Portrait of Nathaniel Scharping
Nathaniel Scharping
Portrait of Lauren A Koenig
Lauren A. Koenig, PhD

Nexplanon vs. IUDs: What’s the Difference?

There are a few different kinds of that go inside your body. But, as if picking wasn’t already confusing, only one of these actually gets called “the implant.” That would be Nexplanon, a small plastic rod that’s implanted into your arm and releases a sex into your bloodstream.1

Intrauterine devices, or IUDs, are also inserted into your body (but not “implanted,” if we want to get technical). IUDs also release a sex , and they prevent pregnancy in essentially the same way that Nexplanon does. The main difference is that IUDs are inserted into your , while the implant goes in your upper arm.2 Both the implant and IUDs are known as LARCs, or long-acting reversible contraceptives.

Both of these options for are highly effective, and they both last for years, meaning you don’t need to worry about remembering to take a pill every day or do any other kind of regular upkeep. There are a few specific side effects to both IUDs and the implant that you should think about though as you weigh the pros and cons. To make it easier for you, we’ve collected all of that info below.

Differences between the implant and an IUD

The implant, which typically goes by the brand name Nexplanon, is a four-centimeter-long plastic rod that doctors insert into your arm. It contains a , which it releases slowly to prevent pregnancies.1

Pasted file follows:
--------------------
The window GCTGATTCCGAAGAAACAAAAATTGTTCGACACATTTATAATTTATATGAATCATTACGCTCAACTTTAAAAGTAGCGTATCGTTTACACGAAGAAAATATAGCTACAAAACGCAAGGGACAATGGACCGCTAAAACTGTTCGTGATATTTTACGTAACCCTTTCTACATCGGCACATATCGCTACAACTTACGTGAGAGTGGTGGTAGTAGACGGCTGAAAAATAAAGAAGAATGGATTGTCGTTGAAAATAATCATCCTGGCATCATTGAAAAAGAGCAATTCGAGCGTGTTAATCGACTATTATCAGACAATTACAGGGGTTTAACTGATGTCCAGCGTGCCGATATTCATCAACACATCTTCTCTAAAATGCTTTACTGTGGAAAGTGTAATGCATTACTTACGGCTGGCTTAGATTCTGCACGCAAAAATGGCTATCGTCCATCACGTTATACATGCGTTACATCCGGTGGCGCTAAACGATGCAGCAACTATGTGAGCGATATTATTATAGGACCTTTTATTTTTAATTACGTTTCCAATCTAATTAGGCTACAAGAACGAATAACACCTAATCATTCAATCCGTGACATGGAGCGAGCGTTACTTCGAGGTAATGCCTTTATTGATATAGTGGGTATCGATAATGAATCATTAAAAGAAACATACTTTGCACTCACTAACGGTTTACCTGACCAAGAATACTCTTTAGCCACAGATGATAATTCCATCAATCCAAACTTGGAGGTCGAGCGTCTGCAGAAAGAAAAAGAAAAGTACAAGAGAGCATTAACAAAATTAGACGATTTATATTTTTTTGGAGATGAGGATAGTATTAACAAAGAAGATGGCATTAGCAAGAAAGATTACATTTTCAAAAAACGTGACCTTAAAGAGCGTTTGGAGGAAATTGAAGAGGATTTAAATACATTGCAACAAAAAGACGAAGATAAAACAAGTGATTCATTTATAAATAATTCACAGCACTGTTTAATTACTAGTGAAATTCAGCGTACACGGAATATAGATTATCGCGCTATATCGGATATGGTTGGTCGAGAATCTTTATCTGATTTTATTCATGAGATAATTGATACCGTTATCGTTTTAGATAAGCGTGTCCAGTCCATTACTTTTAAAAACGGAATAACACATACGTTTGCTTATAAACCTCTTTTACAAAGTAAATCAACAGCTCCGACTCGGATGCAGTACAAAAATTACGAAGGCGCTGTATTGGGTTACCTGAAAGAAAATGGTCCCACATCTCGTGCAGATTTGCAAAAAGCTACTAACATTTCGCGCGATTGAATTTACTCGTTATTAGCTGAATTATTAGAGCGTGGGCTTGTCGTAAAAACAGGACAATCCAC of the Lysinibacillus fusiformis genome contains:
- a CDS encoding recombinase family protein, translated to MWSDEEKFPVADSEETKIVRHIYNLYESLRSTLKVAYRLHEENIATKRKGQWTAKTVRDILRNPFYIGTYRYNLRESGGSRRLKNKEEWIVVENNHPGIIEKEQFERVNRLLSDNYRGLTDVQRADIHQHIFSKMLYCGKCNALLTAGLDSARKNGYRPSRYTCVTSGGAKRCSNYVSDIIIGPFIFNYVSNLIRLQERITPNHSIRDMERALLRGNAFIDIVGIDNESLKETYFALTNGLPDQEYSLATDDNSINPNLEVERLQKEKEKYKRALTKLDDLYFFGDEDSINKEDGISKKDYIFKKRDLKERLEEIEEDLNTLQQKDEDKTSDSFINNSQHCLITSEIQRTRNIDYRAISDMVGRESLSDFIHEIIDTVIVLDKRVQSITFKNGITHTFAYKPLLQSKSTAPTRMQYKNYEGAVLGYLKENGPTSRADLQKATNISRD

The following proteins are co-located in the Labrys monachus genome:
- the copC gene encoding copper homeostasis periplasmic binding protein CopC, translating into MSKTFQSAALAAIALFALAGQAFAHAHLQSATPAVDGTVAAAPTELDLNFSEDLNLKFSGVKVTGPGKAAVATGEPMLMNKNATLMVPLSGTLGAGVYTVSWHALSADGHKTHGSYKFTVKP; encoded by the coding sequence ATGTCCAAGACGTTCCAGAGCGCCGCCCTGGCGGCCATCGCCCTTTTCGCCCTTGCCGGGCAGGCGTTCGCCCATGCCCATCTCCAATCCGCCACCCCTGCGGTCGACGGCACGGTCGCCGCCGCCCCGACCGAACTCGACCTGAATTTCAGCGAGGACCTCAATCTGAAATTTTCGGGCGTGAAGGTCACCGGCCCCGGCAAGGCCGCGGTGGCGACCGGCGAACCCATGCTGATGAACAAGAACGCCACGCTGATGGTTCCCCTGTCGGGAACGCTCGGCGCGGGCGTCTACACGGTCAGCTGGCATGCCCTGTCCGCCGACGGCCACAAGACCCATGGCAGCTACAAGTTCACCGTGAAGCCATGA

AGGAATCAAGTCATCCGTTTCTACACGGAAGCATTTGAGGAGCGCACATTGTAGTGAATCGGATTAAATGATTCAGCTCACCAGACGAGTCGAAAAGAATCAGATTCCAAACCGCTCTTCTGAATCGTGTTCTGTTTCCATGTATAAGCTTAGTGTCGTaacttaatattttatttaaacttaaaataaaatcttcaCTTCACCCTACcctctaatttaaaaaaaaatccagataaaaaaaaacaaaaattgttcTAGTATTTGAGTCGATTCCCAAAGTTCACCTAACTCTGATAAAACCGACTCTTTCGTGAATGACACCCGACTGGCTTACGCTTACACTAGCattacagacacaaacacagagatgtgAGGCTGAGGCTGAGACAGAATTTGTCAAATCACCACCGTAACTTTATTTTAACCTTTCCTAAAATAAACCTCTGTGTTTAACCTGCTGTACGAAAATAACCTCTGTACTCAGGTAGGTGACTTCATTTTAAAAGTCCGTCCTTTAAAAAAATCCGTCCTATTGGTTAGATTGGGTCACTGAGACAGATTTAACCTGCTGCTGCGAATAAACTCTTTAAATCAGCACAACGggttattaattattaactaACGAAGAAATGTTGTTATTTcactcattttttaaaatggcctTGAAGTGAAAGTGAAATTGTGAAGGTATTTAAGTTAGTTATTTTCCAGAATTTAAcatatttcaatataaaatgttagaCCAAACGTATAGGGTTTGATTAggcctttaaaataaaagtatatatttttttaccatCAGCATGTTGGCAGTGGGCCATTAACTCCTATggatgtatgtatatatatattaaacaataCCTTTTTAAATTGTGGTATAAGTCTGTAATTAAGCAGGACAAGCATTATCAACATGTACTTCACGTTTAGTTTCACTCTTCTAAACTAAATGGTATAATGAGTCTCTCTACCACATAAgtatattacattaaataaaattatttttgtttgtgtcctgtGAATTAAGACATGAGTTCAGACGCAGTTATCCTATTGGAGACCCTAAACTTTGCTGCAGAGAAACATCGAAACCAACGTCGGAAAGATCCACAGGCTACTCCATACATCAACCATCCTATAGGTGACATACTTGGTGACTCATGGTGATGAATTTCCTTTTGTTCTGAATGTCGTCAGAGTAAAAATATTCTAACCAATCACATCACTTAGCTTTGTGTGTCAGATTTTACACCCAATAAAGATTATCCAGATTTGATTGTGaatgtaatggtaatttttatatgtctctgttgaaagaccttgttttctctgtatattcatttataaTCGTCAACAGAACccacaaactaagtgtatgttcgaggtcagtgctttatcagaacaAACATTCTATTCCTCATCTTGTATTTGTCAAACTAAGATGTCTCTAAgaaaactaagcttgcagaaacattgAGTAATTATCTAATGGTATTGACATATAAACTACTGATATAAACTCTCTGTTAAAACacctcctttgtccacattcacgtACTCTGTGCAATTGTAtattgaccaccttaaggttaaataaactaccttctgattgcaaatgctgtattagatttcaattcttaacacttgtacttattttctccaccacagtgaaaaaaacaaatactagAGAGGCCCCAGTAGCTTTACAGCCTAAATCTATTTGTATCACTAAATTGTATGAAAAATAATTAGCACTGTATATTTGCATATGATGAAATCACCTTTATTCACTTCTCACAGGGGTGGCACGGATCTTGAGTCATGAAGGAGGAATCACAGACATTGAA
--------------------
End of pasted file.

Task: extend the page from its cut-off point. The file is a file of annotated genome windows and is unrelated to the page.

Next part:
IUDs like Mirena, Kyleena, and Paragard are T-shaped devices that a doctor puts inside your .2 There are two kinds: hormonal IUDs and copper IUDs. The hormonal kind releases just like the implant, while the copper IUD changes the chemistry of your in a way that stops sperm from working (safely).3

The one major difference between the implant and IUDs is how and where they get inserted. The implant is placed in your upper arm using a custom-made tool.1 Your provider will numb your arm with a shot before the insertion, which is the only potentially painful part of the implantation process.4 Most people say it’s not a huge deal.

IUDs are put into your through your . The procedure is the same no matter the brand, and it only takes a few minutes. The top arms fold out once it’s in your to hold it in place, and there’s a small string that’s used to take it back out.


Benefits of the implant or an IUD

Both IUDs and the implant are more than 99% effective at stopping pregnancies.1-3 And all IUDs and the implant are considered safe for most people.1-3

For some users, the big advantage of both the implant and IUDs is that once they’re put in place, you can pretty much forget about them. They release hormones automatically, and you don’t need to do anything until years later when they need to be replaced.

Birth control isn’t the only reason to consider getting an IUD or the implant, either. also helps regulate periods, control heavy or irregular bleeding, and more.5 If you’re one of the many people thinking about using hormonal for reasons other than preventing pregnancy, an implant or IUD might be an easy option for you.


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How the Nexplanon implant works

The implant is a plastic rod that’s filled with 68 mg of etonogestrel, which is a . It’s sold under the brand name Nexplanon (an older version was called Implanon). The implant releases about 60 to 70 micrograms of its every day when it’s new, and it does so continuously.1